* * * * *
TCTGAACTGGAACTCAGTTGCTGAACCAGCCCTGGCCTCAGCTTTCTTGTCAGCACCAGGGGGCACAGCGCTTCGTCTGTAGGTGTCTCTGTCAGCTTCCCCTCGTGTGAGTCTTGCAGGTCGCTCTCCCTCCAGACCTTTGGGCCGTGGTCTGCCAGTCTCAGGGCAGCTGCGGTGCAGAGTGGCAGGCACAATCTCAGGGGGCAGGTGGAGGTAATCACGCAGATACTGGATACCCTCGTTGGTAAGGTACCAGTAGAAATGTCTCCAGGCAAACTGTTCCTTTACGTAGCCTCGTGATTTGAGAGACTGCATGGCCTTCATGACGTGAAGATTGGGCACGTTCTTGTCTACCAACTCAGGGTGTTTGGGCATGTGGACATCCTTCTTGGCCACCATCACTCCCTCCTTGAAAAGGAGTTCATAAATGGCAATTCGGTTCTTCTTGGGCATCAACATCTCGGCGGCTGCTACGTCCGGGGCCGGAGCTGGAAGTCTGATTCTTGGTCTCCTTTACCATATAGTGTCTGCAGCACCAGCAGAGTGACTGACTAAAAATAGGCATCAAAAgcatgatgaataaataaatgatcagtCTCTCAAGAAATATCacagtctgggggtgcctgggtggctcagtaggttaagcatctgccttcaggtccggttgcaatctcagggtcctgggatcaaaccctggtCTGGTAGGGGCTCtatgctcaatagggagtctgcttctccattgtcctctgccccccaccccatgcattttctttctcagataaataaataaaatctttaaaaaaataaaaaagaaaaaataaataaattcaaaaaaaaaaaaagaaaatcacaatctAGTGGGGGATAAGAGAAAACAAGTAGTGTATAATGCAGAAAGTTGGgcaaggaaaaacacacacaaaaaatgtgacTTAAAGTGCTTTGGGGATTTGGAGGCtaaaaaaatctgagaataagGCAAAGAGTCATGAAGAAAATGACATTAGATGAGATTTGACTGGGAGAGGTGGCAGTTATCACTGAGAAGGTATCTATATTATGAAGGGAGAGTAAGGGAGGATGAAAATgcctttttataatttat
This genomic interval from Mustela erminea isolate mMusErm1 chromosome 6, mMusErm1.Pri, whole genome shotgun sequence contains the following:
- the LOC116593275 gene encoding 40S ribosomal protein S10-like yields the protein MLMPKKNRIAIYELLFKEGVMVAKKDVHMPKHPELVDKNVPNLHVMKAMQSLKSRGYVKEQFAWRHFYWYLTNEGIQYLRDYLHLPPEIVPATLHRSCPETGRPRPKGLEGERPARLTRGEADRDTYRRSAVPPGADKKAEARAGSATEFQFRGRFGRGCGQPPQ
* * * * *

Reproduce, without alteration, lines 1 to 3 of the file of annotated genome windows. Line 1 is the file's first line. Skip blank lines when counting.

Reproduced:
TCTGAACTGGAACTCAGTTGCTGAACCAGCCCTGGCCTCAGCTTTCTTGTCAGCACCAGGGGGCACAGCGCTTCGTCTGTAGGTGTCTCTGTCAGCTTCCCCTCGTGTGAGTCTTGCAGGTCGCTCTCCCTCCAGACCTTTGGGCCGTGGTCTGCCAGTCTCAGGGCAGCTGCGGTGCAGAGTGGCAGGCACAATCTCAGGGGGCAGGTGGAGGTAATCACGCAGATACTGGATACCCTCGTTGGTAAGGTACCAGTAGAAATGTCTCCAGGCAAACTGTTCCTTTACGTAGCCTCGTGATTTGAGAGACTGCATGGCCTTCATGACGTGAAGATTGGGCACGTTCTTGTCTACCAACTCAGGGTGTTTGGGCATGTGGACATCCTTCTTGGCCACCATCACTCCCTCCTTGAAAAGGAGTTCATAAATGGCAATTCGGTTCTTCTTGGGCATCAACATCTCGGCGGCTGCTACGTCCGGGGCCGGAGCTGGAAGTCTGATTCTTGGTCTCCTTTACCATATAGTGTCTGCAGCACCAGCAGAGTGACTGACTAAAAATAGGCATCAAAAgcatgatgaataaataaatgatcagtCTCTCAAGAAATATCacagtctgggggtgcctgggtggctcagtaggttaagcatctgccttcaggtccggttgcaatctcagggtcctgggatcaaaccctggtCTGGTAGGGGCTCtatgctcaatagggagtctgcttctccattgtcctctgccccccaccccatgcattttctttctcagataaataaataaaatctttaaaaaaataaaaaagaaaaaataaataaattcaaaaaaaaaaaaagaaaatcacaatctAGTGGGGGATAAGAGAAAACAAGTAGTGTATAATGCAGAAAGTTGGgcaaggaaaaacacacacaaaaaatgtgacTTAAAGTGCTTTGGGGATTTGGAGGCtaaaaaaatctgagaataagGCAAAGAGTCATGAAGAAAATGACATTAGATGAGATTTGACTGGGAGAGGTGGCAGTTATCACTGAGAAGGTATCTATATTATGAAGGGAGAGTAAGGGAGGATGAAAATgcctttttataatttat
This genomic interval from Mustela erminea isolate mMusErm1 chromosome 6, mMusErm1.Pri, whole genome shotgun sequence contains the following:
- the LOC116593275 gene encoding 40S ribosomal protein S10-like yields the protein MLMPKKNRIAIYELLFKEGVMVAKKDVHMPKHPELVDKNVPNLHVMKAMQSLKSRGYVKEQFAWRHFYWYLTNEGIQYLRDYLHLPPEIVPATLHRSCPETGRPRPKGLEGERPARLTRGEADRDTYRRSAVPPGADKKAEARAGSATEFQFRGRFGRGCGQPPQ